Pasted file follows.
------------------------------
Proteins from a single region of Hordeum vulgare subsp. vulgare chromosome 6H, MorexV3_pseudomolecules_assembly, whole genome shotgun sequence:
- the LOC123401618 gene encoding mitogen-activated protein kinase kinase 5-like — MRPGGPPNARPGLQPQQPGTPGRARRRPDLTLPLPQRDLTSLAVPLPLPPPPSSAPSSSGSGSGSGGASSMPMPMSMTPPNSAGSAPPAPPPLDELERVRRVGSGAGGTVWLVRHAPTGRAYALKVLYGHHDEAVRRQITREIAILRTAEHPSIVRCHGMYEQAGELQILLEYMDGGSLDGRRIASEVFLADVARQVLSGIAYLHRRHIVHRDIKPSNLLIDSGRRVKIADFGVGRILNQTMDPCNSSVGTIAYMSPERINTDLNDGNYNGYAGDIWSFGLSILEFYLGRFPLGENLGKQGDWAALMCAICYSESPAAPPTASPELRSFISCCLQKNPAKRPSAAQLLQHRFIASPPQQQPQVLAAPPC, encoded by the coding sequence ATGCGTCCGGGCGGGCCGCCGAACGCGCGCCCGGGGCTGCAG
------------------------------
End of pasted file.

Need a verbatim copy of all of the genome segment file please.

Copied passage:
Proteins from a single region of Hordeum vulgare subsp. vulgare chromosome 6H, MorexV3_pseudomolecules_assembly, whole genome shotgun sequence:
- the LOC123401618 gene encoding mitogen-activated protein kinase kinase 5-like — MRPGGPPNARPGLQPQQPGTPGRARRRPDLTLPLPQRDLTSLAVPLPLPPPPSSAPSSSGSGSGSGGASSMPMPMSMTPPNSAGSAPPAPPPLDELERVRRVGSGAGGTVWLVRHAPTGRAYALKVLYGHHDEAVRRQITREIAILRTAEHPSIVRCHGMYEQAGELQILLEYMDGGSLDGRRIASEVFLADVARQVLSGIAYLHRRHIVHRDIKPSNLLIDSGRRVKIADFGVGRILNQTMDPCNSSVGTIAYMSPERINTDLNDGNYNGYAGDIWSFGLSILEFYLGRFPLGENLGKQGDWAALMCAICYSESPAAPPTASPELRSFISCCLQKNPAKRPSAAQLLQHRFIASPPQQQPQVLAAPPC, encoded by the coding sequence ATGCGTCCGGGCGGGCCGCCGAACGCGCGCCCGGGGCTGCAG